Written by Rachel Huley
Presented by Chronic Migraine Awareness
The difficulty of finding a doctor for an invisible illness is hard enough every day of the year when hospitals aren’t flooded with contagion and warranted mass hysteria. During a world-wide health pandemic, finding a new, trustworthy doctor would be a miracle. I called the neurologist’s office where I am less-than satisfied and left a message after the beep. The sound of the beep itself was a shot to the temple. I make a mental note to be angry at whoever invented the beep. I’ve called that practice three times since with three more messages and no such luck. The incomparable Dr. Henry’s practice is in Utah, and while I’ve traveled back to see him on more than one occasion, it wasn’t looking like an option this time. Airlines were not filling middle seats to enforce physical distance on flights, the prices have gone up significantly from what I usually pay to travel home. Plus, my boyfriend and I, who are lucky to still be employed, have taken pay cuts at work and can’t afford the price tag of a plane ticket on top of the cost of treatment.
In between Botox injections in Atlanta, I’ve gone home to have Dr. Henry turn my nerves off. The nerve block shots used to frighten me– the syringes are menacing and the pain of the injection sites can sometimes take the air right out of my lungs. The first time I got nerve blocks was in 2013 on the day of my senior prom. I had spent the previous night in the emergency room with a migraine that shut down half of my body. I couldn’t communicate with my mom the kind of pain that I was in– I could barely move at all. Just dizzied groaning, drooling, and yelling. From the story she tells, it was probably 11:00PM when we got to the hospital. 12:30AM when they gave me the Phenergan IV that caused me to seize and almost break the CT scan machine (sorry, St. Marks) it was 3:00AM when we got home. I saw Dr. Henry the next day for the administration of nerve block injections in the occipital and trigeminal nerves. Turns out ice packs are a great accessory with any prom dress. Since then, I’ve probably gotten the nerve blocks once if not twice a year, usually increasing the injection trigger points each time. The most recent addition was one or two blocks ago and right above my eyes. When doctors and nurses say that tension will cause more pain with shots and injections, they are talking about getting shots over your eyes when you’re squeezing them closed.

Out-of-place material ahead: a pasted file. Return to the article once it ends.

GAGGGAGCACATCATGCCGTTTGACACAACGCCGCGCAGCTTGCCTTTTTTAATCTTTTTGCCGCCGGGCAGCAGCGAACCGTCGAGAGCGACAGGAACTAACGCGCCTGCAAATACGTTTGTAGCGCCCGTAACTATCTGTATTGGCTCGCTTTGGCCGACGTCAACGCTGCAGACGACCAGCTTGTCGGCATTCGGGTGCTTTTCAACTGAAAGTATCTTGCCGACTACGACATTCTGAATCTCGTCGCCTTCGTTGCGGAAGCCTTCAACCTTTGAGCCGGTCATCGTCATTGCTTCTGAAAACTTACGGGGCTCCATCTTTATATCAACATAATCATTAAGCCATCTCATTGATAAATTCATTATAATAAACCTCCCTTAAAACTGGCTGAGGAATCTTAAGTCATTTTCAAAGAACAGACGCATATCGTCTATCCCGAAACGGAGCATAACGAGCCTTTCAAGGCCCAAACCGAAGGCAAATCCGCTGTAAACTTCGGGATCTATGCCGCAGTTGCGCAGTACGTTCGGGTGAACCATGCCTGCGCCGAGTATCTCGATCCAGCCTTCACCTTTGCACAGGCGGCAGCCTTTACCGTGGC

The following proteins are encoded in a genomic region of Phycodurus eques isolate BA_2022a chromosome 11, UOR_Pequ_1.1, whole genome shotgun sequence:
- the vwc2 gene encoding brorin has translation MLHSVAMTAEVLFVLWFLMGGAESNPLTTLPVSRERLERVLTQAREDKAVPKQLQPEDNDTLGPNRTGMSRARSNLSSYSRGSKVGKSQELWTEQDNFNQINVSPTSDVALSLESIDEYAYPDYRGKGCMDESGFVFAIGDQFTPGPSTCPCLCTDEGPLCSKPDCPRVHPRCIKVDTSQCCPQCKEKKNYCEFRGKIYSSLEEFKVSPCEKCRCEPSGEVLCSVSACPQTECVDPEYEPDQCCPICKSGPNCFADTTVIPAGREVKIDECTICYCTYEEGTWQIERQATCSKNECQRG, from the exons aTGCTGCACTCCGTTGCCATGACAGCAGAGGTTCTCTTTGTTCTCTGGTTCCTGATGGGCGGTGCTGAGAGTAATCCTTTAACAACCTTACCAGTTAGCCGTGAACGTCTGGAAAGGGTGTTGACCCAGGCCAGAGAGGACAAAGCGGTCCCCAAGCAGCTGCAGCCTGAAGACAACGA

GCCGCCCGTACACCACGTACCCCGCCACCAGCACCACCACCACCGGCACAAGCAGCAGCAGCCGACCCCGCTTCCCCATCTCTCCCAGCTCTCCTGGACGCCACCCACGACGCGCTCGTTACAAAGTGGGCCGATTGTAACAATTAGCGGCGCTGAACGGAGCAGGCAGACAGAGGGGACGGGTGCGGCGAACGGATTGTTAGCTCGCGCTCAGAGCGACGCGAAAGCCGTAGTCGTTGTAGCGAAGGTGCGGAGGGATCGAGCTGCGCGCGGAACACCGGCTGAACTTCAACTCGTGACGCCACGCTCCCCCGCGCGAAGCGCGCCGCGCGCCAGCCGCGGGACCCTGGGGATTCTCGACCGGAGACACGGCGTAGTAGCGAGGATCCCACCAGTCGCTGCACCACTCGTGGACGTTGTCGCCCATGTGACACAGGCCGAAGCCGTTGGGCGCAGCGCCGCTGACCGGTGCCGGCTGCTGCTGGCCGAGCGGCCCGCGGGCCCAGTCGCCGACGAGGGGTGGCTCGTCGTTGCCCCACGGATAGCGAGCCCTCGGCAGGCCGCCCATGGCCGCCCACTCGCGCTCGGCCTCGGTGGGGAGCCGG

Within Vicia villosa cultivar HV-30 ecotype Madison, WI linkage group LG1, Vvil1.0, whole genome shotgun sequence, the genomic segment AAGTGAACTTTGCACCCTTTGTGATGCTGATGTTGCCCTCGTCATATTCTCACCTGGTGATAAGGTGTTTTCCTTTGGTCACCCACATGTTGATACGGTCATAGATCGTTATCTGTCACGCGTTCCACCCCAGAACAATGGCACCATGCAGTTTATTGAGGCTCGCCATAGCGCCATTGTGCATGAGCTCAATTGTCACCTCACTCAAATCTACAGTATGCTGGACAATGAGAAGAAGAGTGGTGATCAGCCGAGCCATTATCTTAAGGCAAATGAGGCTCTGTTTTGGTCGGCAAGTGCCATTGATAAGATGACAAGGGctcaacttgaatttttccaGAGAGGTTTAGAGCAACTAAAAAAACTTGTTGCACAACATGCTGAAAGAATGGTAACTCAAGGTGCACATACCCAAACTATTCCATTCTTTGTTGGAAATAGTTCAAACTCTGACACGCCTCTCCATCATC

During this last (and current) migraine episode, nerve blocks could have saved me from what has now been 5 weeks of migraine. Just it and me, and an incredibly understanding partner who had to change his eating habits considerably to reduce my nausea. And a cat who knows something is wrong because he has been uncharacteristically kind. I’ve had days with pain at a more tolerant level, like today, where I am able to cut through a bit of the brain fog, get some work done. Some days I even let my boyfriend even put onions in his burrito. I can still feel the same migraine who rocked me back and forth in fetal position and blurred my vision weeks ago looking at me now, grinning. My migraine is just casually waiting here for anything to pull the trigger so that it can say it never left. And for me, sitting not knowing when it will be worse again, or how it will manifest, or how long it will be at 9/10 on the pain scale brings me enough anxiety to start a brand new attack. I like to think I’m at the end of this one. I would knock on wood if the sound didn’t bother me and the pain wouldn’t reside in my knuckles for ten minutes past knocking.